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This is part of a series of at least two closely related, but distinct questions. I hope I'm doing the right thing by asking them separately.

I'm trying to get my Visual C++ 2008 app to work without the C Runtime Library. It's a Win32 GUI app without MFC or other fancy stuff, just plain Windows API.

So I set Project Properties -> Configuration -> C/C++ -> Advanced -> Omit Default Library Names to Yes (compiler flag /Zl) and rebuilt. Let's pretend I have written a suitable entry point function, which is the subject of my other question.

I get two linker errors; they are probably related. The linker complains about unresolved external symbols __fltused and _memcpy in foobar.obj. Needless to say, I use neither explicitly in my program, but I do use memcpy somewhere in foobar.cpp. (I would have used CopyMemory but that turns out to be #defined to be identical to memcpy...)

(I thought I could get rid of the memcpy problem by using a compiler intrinsic, like #pragma intrinsic(memcpy), but this makes no difference.)

If I look at the preprocessor output (adding /P to the compiler command line), I see no references to either __fltused or _memcpy in foobar.i.

So, my question is: Where do these linker errors come from, and how do I resolve them?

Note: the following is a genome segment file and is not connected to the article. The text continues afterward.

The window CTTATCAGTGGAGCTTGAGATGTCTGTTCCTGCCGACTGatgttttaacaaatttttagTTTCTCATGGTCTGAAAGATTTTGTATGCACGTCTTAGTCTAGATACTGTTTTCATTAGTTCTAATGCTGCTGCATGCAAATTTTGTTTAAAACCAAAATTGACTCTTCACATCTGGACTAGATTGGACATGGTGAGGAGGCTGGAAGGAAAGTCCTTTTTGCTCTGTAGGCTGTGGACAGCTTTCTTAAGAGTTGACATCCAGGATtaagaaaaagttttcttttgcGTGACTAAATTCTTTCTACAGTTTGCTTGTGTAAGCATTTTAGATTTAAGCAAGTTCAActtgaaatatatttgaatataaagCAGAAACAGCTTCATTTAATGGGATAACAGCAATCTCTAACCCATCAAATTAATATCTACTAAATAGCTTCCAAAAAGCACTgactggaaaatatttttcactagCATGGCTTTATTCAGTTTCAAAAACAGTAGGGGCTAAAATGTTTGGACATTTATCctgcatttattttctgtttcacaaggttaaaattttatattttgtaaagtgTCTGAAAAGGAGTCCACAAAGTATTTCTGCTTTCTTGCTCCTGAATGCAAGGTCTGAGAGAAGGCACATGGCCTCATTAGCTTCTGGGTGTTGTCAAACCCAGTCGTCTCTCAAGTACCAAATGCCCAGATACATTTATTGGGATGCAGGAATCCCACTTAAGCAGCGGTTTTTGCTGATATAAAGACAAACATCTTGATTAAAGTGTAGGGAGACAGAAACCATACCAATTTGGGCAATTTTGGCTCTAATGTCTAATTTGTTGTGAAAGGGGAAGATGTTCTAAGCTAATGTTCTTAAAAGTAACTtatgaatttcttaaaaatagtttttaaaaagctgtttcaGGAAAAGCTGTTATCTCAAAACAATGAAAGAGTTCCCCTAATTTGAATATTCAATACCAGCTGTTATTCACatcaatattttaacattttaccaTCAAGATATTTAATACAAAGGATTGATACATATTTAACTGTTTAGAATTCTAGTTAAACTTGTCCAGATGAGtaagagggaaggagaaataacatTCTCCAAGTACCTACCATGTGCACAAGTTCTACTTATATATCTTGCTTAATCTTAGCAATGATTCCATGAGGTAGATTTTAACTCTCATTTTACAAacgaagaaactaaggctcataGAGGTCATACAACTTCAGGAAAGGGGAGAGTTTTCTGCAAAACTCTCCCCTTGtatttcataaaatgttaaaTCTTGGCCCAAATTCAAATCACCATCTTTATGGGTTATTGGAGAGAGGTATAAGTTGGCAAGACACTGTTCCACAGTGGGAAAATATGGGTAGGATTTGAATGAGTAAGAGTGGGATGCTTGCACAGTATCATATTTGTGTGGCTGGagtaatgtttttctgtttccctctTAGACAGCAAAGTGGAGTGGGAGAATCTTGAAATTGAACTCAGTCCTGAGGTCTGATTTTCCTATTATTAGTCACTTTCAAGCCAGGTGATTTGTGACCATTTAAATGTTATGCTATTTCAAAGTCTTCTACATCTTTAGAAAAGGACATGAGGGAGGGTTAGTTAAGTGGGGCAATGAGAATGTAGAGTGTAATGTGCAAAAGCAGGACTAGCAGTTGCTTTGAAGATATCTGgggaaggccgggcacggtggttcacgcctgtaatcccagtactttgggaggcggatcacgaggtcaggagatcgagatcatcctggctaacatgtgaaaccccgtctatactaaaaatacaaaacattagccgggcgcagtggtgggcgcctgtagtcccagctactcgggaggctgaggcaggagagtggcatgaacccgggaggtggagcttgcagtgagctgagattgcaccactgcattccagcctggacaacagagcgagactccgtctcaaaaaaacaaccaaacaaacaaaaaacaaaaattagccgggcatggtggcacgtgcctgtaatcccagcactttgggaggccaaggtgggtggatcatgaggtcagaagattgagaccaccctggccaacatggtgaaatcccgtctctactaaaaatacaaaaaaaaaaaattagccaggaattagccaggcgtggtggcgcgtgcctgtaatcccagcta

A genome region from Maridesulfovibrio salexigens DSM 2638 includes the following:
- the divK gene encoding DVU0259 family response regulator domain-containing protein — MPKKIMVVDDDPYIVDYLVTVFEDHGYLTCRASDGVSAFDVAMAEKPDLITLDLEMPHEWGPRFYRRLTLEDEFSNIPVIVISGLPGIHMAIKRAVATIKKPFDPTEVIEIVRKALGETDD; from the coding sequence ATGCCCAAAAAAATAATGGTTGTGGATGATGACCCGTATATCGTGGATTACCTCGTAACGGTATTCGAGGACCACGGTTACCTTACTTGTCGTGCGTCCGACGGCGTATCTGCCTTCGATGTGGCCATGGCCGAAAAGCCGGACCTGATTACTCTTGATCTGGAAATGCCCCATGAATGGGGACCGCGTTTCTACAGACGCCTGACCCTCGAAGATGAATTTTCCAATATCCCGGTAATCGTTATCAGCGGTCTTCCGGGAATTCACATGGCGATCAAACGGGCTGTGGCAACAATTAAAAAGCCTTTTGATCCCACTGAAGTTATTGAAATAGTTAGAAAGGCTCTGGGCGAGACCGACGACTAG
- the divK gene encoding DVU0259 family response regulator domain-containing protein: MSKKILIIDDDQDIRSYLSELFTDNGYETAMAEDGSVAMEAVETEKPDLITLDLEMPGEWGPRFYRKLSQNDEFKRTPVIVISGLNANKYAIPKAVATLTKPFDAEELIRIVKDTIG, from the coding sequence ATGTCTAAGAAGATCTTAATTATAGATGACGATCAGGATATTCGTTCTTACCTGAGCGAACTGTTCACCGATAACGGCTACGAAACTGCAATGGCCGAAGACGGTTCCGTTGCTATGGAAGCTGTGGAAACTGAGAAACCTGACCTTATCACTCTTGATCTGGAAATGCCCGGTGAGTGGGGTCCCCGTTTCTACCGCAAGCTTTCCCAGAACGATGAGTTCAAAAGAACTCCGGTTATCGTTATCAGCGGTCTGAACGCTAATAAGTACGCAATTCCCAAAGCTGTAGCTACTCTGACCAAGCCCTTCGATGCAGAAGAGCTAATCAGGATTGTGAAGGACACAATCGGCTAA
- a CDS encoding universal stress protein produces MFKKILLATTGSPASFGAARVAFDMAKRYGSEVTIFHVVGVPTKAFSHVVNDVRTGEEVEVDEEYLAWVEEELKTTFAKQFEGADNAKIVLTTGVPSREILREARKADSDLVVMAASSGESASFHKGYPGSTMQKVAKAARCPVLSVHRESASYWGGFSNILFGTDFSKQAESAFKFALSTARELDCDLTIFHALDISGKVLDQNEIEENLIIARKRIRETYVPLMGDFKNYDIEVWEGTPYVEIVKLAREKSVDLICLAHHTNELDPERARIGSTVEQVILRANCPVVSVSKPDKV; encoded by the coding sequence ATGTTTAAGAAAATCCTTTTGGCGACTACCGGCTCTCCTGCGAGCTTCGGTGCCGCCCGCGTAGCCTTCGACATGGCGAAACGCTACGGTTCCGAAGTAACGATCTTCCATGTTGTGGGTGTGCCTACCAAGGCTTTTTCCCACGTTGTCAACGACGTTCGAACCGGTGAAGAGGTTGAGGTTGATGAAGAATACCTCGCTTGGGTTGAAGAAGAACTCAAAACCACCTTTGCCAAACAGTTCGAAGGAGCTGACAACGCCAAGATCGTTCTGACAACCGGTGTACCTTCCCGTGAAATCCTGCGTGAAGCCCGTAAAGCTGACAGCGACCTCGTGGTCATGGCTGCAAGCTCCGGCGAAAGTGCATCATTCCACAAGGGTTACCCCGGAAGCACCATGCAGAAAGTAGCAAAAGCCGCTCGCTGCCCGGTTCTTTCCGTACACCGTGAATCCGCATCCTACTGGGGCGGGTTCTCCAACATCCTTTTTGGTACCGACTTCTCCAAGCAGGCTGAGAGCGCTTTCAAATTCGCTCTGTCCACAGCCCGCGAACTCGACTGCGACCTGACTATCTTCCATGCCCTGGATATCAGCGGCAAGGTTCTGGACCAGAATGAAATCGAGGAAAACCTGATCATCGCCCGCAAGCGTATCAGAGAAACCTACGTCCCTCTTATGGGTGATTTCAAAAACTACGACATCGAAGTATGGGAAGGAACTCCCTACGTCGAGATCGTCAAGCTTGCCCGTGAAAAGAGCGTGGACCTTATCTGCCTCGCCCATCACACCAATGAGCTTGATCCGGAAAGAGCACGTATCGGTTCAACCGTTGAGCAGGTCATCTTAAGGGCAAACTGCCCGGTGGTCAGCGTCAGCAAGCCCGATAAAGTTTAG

share|improve this question
And your question is? – Martin v. Löwis Oct 17 '09 at 21:07
Ah... must've lost that somehow whilst splitting this thing into two. Re-added it, thanks! – Thomas Oct 17 '09 at 21:21
up vote 8 down vote accepted

__fltused implies you are using or have at least declared some floats or doubles. The compiler injects this 'useless' symbol to cause a floating support .obj to get loaded from the crt. You can get around this by simply declaring a symbol with the name

#ifdef __cplusplus
extern "C" {
int __fltused=0; 
#ifdef __cplusplus

WRT _memcpy - memcpy is a __cdecl function, and all cdecl functions get an automatic _ as part of their decoration. so, when you say "__cdecl memcpy" - the compiler & linker go looking for a symbol called '_memcpy'. Intrinsic functions - even explicitly requested - can still be imported if the build settings have debug settings that contra-indicate intrinsics. So you are going to need to implement your own memcpy and related functions at some point anyway.

share|improve this answer
Thanks for the quick answer! Unfortunately, the __fltused trick seems to do nothing for me. I put int __fltused = 0; at the top of foobar.cpp; static or non-static doesn't make a difference either. – Thomas Oct 17 '09 at 21:28
Also, I'm fairly sure I'm not using any floats or doubles anywhere. My source tree doesn't contain these words. – Thomas Oct 17 '09 at 21:42
Ah, wrapping it in extern "C" did the trick. Thanks! – Thomas Oct 18 '09 at 10:58
ah, sorry. forgot about the extern "C" part. – Chris Becke Oct 18 '09 at 12:53
it should be a single underscore since the double one is the mangled name – paulm Jul 10 '13 at 19:11

I recommend setting the "generate assembly listing" (or some such) compiler option for foobar.cpp once, and then inspecting the assembler code. This should really tell you where these symbols are used.

share|improve this answer
I'm not exactly an x86 assembler guru. But if I can get the tools figured out, I might give this a try tomorrow. – Thomas Oct 17 '09 at 21:29

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